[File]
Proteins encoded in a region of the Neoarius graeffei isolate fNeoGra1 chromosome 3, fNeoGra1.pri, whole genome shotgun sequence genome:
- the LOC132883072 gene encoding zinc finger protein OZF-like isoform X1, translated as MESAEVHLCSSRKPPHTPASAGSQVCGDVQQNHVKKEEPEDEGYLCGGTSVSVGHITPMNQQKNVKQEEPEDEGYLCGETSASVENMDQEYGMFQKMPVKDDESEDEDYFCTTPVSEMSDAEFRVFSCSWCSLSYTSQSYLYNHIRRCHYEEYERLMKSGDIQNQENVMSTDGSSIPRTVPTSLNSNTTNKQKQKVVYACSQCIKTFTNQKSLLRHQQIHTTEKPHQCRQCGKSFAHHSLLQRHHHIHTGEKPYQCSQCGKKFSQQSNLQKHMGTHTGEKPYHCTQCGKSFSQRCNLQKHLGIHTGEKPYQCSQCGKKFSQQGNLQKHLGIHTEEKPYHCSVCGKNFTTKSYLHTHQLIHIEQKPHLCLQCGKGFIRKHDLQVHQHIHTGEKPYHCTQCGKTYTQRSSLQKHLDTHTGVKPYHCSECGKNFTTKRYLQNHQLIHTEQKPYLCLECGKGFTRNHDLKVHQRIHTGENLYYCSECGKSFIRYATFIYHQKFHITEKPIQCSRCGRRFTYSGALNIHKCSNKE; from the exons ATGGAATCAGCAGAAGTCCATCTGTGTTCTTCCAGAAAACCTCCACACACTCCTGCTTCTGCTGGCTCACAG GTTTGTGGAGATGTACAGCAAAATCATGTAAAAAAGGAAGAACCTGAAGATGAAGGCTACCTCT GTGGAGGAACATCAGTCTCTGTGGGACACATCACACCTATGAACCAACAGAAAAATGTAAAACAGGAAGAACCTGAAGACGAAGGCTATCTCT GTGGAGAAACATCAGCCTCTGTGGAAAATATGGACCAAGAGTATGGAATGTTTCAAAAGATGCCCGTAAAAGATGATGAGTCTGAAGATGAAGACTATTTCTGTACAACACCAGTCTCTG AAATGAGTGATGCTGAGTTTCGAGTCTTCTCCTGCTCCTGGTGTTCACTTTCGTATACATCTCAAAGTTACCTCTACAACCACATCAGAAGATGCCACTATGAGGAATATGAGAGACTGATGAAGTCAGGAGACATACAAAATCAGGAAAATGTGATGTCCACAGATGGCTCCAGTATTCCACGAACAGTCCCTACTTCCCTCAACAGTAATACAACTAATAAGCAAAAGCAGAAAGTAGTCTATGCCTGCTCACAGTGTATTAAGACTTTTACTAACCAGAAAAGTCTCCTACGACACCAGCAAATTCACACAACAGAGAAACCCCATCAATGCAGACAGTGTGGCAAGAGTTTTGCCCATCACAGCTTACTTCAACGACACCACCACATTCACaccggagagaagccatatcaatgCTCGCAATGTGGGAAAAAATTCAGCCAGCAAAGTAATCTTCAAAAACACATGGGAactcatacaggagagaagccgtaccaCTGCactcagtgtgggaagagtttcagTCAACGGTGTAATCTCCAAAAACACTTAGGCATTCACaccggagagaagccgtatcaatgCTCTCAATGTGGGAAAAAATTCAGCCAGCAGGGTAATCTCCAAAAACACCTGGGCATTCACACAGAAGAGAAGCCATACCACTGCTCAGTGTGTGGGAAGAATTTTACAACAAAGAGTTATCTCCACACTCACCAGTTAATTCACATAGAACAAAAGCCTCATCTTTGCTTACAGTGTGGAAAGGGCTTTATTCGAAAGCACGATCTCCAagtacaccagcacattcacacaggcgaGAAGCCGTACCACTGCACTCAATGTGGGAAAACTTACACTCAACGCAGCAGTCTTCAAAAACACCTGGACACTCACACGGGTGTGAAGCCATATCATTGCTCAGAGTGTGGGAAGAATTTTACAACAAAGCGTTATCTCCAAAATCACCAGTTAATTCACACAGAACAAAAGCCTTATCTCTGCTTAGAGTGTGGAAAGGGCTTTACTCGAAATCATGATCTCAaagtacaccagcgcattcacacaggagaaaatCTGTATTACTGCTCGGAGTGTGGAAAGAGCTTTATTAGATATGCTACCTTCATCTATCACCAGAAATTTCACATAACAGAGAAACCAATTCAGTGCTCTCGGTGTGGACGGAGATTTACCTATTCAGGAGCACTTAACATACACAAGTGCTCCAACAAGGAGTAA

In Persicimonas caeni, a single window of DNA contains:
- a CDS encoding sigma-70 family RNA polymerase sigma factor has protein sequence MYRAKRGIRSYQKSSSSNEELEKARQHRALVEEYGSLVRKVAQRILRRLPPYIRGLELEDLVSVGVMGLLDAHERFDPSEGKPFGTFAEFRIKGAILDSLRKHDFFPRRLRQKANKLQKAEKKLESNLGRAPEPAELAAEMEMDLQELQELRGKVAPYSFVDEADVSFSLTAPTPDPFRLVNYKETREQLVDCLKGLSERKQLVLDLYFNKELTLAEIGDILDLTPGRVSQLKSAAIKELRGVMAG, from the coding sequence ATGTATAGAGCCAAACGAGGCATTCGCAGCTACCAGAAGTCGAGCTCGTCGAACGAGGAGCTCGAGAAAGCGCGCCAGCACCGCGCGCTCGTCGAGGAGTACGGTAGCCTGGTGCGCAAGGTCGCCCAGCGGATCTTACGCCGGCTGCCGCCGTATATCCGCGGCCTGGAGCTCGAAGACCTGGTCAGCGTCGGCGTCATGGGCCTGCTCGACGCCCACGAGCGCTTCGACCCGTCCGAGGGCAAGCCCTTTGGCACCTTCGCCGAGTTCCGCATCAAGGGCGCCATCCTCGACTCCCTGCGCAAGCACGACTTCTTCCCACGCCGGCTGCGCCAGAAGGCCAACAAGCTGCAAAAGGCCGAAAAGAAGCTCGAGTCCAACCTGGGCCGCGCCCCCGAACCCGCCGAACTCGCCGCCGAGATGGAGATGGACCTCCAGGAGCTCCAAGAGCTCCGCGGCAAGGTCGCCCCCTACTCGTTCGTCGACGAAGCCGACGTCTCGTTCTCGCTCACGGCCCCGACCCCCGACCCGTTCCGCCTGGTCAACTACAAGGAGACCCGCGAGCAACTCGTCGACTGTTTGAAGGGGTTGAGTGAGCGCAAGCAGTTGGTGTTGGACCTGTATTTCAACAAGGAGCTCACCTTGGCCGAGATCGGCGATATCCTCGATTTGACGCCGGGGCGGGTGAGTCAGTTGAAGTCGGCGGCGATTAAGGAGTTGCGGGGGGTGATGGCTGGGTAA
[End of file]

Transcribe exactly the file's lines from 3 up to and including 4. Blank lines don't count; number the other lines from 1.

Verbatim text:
In Persicimonas caeni, a single window of DNA contains:
- a CDS encoding sigma-70 family RNA polymerase sigma factor has protein sequence MYRAKRGIRSYQKSSSSNEELEKARQHRALVEEYGSLVRKVAQRILRRLPPYIRGLELEDLVSVGVMGLLDAHERFDPSEGKPFGTFAEFRIKGAILDSLRKHDFFPRRLRQKANKLQKAEKKLESNLGRAPEPAELAAEMEMDLQELQELRGKVAPYSFVDEADVSFSLTAPTPDPFRLVNYKETREQLVDCLKGLSERKQLVLDLYFNKELTLAEIGDILDLTPGRVSQLKSAAIKELRGVMAG, from the coding sequence ATGTATAGAGCCAAACGAGGCATTCGCAGCTACCAGAAGTCGAGCTCGTCGAACGAGGAGCTCGAGAAAGCGCGCCAGCACCGCGCGCTCGTCGAGGAGTACGGTAGCCTGGTGCGCAAGGTCGCCCAGCGGATCTTACGCCGGCTGCCGCCGTATATCCGCGGCCTGGAGCTCGAAGACCTGGTCAGCGTCGGCGTCATGGGCCTGCTCGACGCCCACGAGCGCTTCGACCCGTCCGAGGGCAAGCCCTTTGGCACCTTCGCCGAGTTCCGCATCAAGGGCGCCATCCTCGACTCCCTGCGCAAGCACGACTTCTTCCCACGCCGGCTGCGCCAGAAGGCCAACAAGCTGCAAAAGGCCGAAAAGAAGCTCGAGTCCAACCTGGGCCGCGCCCCCGAACCCGCCGAACTCGCCGCCGAGATGGAGATGGACCTCCAGGAGCTCCAAGAGCTCCGCGGCAAGGTCGCCCCCTACTCGTTCGTCGACGAAGCCGACGTCTCGTTCTCGCTCACGGCCCCGACCCCCGACCCGTTCCGCCTGGTCAACTACAAGGAGACCCGCGAGCAACTCGTCGACTGTTTGAAGGGGTTGAGTGAGCGCAAGCAGTTGGTGTTGGACCTGTATTTCAACAAGGAGCTCACCTTGGCCGAGATCGGCGATATCCTCGATTTGACGCCGGGGCGGGTGAGTCAGTTGAAGTCGGCGGCGATTAAGGAGTTGCGGGGGGTGATGGCTGGGTAA